At the beginning of 2009, activist comedian Mark Thomas decided to do a weekly show about the meltdown of the world's economy. "It's The Economy Stupid" combines stand up comedy with interviews with invited guests -- economists, academics, MPs, trade unionists, journalists (and members of The Corner House) -- on stage to explain what happened, find out what is going on, and explore what we can do about it.

The Corner House and CAAT issued this press release after the House of Lords (the UK's highest court) overturned the High Court's ruling of April 2008 that the Director of the Serious Fraud Office (SFO) had acted unlawfully when he terminated a corruption investigation into BAE Systems' arms deals with Saudi Arabia. The law lords judgment confirms that the UK is in flagrant breach of its duty to implement and give force to the OECD Anti-Bribery Convention.

On 30 July 2008, five Law Lords overturned the High Court's ruling of April 2008 when they stated that the SFO Director had acted lawfully in stopping a corruption investigation into BAE Systems' arms deals with Saudi Arabia when faced with a threat to national security. They stated that the Director's discretion to drop criminal proceedings extended legally to taking account of the threat uttered by Saudi Arabia that it would withdraw diplomatic and intelligence cooperation with the UK if the investigation continued, even though the threat was "ugly and obviously unwelcome".

The UK Government is using emergency powers to amend the Export and Investment Guarantees Act 1991 governing the Export Credits Guarantee Department (ECGD), so that exporting companies can apply for insurance after they have started constructing their overseas projects (such as oil and gas pipelines, hydroelectric dams and power plants). The amendments would enable companies to circumvent the Department's human rights, environment and sustainable development safeguards.

BAE Systems, the UK's largest arms company, has cancelled all its public insurance for its controversial arms sales to Saudi Arabia. The company's decision came to light as a result of legal correspondence between The Corner House/Campaign Against Arms Trade with the UK Export Credits Guarantee Department (ECGD) and subsequent parliamentary questions tabled by Vince Cable MP. By cancelling its insurance, BAE has let the ECGD off the hook from possible legal action over its support for the Saudi deals.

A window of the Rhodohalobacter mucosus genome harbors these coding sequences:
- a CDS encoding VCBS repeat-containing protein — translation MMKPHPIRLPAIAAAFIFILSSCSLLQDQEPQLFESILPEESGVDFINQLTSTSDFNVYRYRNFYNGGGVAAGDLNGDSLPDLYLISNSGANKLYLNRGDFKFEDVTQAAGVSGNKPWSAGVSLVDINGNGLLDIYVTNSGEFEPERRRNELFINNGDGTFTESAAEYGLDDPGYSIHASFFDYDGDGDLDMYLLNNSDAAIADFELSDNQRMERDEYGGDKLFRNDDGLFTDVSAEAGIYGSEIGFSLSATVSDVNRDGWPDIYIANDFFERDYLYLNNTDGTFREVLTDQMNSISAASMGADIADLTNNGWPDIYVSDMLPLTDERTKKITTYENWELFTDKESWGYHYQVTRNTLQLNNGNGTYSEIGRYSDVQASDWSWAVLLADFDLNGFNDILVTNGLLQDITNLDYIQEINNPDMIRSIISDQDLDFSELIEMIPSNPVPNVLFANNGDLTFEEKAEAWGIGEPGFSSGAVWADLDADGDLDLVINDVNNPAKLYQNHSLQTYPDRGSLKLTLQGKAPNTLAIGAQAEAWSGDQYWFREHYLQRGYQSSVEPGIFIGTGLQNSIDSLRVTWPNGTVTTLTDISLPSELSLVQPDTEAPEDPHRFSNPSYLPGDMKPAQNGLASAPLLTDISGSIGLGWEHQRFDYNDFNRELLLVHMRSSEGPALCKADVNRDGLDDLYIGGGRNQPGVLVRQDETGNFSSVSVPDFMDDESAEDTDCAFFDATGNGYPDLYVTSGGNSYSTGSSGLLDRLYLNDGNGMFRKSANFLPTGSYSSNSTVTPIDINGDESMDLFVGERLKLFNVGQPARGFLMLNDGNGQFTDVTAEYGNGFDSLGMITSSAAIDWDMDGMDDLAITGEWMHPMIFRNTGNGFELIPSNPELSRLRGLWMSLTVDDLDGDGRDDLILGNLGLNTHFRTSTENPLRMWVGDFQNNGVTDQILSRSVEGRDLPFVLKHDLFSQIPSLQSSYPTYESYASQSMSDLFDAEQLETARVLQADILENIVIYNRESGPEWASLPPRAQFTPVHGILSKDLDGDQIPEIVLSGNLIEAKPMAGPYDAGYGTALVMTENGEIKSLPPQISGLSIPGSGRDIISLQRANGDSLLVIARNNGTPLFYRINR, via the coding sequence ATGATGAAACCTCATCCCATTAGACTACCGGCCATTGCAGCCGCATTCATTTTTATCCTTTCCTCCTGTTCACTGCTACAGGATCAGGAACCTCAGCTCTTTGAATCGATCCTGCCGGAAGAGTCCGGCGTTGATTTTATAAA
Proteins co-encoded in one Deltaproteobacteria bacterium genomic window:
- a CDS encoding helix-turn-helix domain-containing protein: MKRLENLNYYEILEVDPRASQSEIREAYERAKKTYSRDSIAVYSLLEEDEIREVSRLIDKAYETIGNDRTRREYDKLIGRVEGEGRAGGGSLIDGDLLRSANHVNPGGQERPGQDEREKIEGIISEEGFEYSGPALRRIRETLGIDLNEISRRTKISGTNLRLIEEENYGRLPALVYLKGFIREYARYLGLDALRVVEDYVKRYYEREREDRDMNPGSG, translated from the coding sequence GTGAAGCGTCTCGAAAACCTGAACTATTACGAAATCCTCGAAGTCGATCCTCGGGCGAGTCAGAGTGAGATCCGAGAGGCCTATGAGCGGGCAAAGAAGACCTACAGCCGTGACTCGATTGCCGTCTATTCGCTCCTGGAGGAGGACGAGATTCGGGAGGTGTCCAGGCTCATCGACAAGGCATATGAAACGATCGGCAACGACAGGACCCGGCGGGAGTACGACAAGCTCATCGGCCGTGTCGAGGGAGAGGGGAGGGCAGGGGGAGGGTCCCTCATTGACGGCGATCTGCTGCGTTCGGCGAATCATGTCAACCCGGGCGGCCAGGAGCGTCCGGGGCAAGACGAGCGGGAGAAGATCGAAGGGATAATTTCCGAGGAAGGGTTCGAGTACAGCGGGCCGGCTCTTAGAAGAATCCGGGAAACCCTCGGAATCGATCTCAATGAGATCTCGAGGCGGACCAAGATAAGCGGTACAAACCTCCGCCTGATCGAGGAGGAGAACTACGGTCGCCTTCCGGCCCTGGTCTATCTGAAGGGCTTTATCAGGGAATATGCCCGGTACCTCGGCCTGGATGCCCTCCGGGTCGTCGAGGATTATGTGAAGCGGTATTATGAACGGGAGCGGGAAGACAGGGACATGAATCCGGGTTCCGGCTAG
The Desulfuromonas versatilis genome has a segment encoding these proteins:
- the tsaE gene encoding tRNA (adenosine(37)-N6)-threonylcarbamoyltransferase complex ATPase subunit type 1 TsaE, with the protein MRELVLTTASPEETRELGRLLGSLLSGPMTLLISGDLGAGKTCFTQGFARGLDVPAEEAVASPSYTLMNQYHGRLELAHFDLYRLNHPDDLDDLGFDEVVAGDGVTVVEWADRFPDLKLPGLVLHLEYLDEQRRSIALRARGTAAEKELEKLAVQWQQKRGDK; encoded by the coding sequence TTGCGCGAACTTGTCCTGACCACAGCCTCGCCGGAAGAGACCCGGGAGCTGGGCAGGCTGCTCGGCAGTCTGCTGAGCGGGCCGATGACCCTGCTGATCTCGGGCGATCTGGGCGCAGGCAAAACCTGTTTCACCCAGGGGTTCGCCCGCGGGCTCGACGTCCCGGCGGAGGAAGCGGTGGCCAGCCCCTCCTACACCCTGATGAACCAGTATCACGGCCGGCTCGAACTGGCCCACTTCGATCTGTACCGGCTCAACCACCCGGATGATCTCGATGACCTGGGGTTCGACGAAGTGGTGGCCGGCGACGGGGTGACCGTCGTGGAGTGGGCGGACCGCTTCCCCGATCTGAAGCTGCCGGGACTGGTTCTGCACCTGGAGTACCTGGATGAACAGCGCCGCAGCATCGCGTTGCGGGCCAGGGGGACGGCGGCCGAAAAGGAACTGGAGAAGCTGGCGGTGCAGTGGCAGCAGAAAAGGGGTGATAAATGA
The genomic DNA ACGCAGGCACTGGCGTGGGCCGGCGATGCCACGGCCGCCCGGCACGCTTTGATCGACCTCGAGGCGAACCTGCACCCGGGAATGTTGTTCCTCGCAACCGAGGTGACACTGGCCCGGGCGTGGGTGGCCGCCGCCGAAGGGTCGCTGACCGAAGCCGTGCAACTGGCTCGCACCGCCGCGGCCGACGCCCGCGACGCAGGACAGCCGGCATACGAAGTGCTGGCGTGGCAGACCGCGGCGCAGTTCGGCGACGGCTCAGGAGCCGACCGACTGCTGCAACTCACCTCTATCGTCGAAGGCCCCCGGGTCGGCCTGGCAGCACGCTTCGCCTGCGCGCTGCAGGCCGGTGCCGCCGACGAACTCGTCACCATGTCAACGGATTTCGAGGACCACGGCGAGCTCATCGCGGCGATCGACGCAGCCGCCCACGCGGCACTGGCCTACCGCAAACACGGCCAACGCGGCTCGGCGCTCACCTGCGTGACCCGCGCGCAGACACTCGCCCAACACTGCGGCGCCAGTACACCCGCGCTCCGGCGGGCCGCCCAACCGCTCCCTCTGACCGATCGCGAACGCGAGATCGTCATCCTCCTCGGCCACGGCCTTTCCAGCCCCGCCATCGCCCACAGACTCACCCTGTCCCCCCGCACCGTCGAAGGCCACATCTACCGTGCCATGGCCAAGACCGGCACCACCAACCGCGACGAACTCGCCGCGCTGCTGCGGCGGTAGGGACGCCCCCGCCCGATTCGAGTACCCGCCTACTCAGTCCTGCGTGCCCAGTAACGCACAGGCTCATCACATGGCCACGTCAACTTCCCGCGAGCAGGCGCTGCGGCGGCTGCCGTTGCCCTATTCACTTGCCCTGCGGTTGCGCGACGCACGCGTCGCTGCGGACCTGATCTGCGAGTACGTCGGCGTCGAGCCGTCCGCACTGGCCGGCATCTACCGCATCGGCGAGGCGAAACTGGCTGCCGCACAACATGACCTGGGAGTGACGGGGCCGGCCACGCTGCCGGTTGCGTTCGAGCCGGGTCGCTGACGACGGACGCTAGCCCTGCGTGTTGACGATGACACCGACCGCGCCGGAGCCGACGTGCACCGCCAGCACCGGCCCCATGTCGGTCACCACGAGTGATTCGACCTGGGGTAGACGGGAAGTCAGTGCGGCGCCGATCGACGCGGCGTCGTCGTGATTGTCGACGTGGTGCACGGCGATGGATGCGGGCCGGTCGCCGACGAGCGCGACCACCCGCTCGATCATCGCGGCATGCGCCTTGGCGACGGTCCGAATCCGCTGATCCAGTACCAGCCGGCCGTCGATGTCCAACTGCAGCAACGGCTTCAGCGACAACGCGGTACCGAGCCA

The Woolf Report entitled Ethical business conduct in BAE Systems plc -- the way forward was published on 6 May 2008. This presentation explores how BAE has used the report from a critical public relations perspective. 

This presentation raises some concerns about the term "energy security". presentation at PLATFORM's "Unravelling the Carbon Web".

This exchange of letters between the UK's export credit agency and lawyers acting for The Corner House and Campaign Against Arms Trade revealed that BAE Systems had cancelled all its public insurance for its arms sales to Saudi Arabia with effect from 1 September 2008. These sales have been underwritten by the agency for more than two decades and accounted for half its portfolio.

The Corner House and others carried out a training session to assist Iraqi government officials and civil servants in understanding the principles of human rights and Iraq's international obligations in relation to investment agreements.

The Merowe/Hamadab Dam on the River Nile in Sudan, which was completed in 2009, is the largest hydroproject in Africa. The major contracts were awarded to three European companies: Lahmeyer International, Alstom and ABB. Implementation to date has been characterised by human rights abuses, forced resettlement, illegality and a failure to abide by international standards. The companies consistently failed to use their influence to halt the dam's implementation until issues surrounding its impacts were resolved.